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Why drivers’ disabilities can affect perceptions of sobriety

On Behalf of | Mar 4, 2024 | DWI |

Dealing with a traffic stop can be a nerve-wracking experience for anyone. For people with disabilities, it can present unique challenges.

For example, police officers in Texas may be more likely to misinterpret some aspects of a disability as signs of intoxication.

Communication challenges

Communication difficulties can arise during a traffic stop. This can particularly be true for people with speech or hearing impairments. Officers may misinterpret slurred speech or difficulty in articulating responses as signs of intoxication rather than symptoms of a disability. This misunderstanding can escalate the situation.

Physical disabilities and field sobriety tests

Law enforcement often uses field sobriety tests to gauge a driver’s level of impairment. However, these tests can be tricky at best for people with certain physical disabilities. Mobility impairments, balance issues or motor control problems can hinder a person’s ability to perform these tests to the satisfaction of an officer. This can lead to assumptions of intoxication.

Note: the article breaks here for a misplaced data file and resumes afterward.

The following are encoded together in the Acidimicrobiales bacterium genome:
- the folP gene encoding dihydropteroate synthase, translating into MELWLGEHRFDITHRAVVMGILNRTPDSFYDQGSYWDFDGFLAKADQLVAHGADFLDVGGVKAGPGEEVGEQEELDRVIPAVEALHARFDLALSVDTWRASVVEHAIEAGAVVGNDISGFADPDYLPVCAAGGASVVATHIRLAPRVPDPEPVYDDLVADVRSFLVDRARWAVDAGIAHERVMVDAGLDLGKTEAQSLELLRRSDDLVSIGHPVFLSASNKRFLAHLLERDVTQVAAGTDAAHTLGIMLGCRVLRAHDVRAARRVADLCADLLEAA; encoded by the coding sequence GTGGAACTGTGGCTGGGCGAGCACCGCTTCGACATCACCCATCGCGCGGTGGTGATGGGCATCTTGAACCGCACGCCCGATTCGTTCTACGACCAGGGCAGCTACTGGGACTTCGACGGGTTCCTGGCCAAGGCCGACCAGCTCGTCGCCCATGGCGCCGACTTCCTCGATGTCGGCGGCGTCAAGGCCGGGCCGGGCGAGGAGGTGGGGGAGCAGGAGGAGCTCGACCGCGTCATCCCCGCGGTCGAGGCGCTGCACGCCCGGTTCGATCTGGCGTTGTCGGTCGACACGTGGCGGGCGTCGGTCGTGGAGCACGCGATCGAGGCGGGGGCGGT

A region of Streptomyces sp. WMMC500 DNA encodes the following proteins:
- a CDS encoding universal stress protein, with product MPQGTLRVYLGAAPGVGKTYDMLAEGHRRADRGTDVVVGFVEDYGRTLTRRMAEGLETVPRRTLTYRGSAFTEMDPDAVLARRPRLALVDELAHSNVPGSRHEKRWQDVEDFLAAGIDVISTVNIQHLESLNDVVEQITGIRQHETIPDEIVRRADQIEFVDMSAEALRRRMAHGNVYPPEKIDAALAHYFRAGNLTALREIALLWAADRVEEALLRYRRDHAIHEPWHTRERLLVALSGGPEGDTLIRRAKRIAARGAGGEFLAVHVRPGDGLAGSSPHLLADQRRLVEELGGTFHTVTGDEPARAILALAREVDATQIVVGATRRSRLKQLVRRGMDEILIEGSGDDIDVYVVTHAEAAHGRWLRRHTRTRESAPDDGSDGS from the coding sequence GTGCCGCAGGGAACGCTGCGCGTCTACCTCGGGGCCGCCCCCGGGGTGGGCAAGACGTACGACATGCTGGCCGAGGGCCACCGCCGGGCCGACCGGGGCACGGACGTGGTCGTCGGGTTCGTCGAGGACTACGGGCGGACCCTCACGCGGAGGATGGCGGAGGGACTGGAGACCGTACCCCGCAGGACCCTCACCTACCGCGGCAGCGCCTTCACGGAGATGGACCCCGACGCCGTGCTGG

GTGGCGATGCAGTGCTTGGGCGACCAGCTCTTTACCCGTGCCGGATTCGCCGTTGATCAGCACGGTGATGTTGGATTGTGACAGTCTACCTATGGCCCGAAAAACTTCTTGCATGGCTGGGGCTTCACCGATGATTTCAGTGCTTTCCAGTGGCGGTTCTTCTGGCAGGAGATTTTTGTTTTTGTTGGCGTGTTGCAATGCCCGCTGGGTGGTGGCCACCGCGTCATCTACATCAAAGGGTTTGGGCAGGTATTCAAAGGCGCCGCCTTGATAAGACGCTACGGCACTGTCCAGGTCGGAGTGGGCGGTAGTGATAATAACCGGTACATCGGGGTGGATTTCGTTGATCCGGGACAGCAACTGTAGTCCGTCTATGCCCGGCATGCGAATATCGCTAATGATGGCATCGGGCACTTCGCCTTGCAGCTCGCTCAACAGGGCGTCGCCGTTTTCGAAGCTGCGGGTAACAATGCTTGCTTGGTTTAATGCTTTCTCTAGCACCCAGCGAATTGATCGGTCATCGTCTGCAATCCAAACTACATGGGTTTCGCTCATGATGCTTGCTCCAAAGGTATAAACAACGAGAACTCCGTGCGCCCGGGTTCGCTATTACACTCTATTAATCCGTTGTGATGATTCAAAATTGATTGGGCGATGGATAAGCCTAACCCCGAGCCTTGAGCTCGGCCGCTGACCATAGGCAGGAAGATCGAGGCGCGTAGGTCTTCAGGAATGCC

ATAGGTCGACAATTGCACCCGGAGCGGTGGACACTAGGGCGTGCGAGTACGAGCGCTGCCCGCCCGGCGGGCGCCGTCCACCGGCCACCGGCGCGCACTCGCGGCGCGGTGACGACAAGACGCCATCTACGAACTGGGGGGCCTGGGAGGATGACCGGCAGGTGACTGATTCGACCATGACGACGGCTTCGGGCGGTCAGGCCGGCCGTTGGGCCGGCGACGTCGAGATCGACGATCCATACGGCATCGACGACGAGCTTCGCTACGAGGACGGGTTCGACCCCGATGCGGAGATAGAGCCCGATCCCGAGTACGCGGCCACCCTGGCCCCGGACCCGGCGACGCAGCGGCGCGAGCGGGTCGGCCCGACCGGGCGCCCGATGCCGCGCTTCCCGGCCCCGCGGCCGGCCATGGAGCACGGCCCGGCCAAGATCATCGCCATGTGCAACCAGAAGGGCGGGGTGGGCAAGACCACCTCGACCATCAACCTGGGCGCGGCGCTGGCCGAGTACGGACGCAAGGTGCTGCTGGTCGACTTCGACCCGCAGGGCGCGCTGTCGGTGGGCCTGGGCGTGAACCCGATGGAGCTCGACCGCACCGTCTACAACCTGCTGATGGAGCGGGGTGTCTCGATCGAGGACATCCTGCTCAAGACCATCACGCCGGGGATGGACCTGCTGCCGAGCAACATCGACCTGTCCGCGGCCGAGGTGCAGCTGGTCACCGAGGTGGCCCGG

Misinterpretation of behavioral cues

Officers undergo training for behavioral cues that may indicate intoxication. They include lack of eye contact or fidgeting. However, some of these behaviors may relate to a person’s disability rather than intoxication. For instance, sensory sensitivities mean that some individuals avoid eye contact.

Sensory overload and stress responses

At least 12% of Texans have a disability. Traffic stops can be particularly distressing for them. For people with sensory processing disorders, bright lights, loud sirens and unfamiliar surroundings can trigger sensory overload and stress responses. Police might mistake these responses as signs of intoxication.

Having a disability can greatly affect how police see you. Increased awareness is important for fair treatment for individuals with disabilities during traffic stops.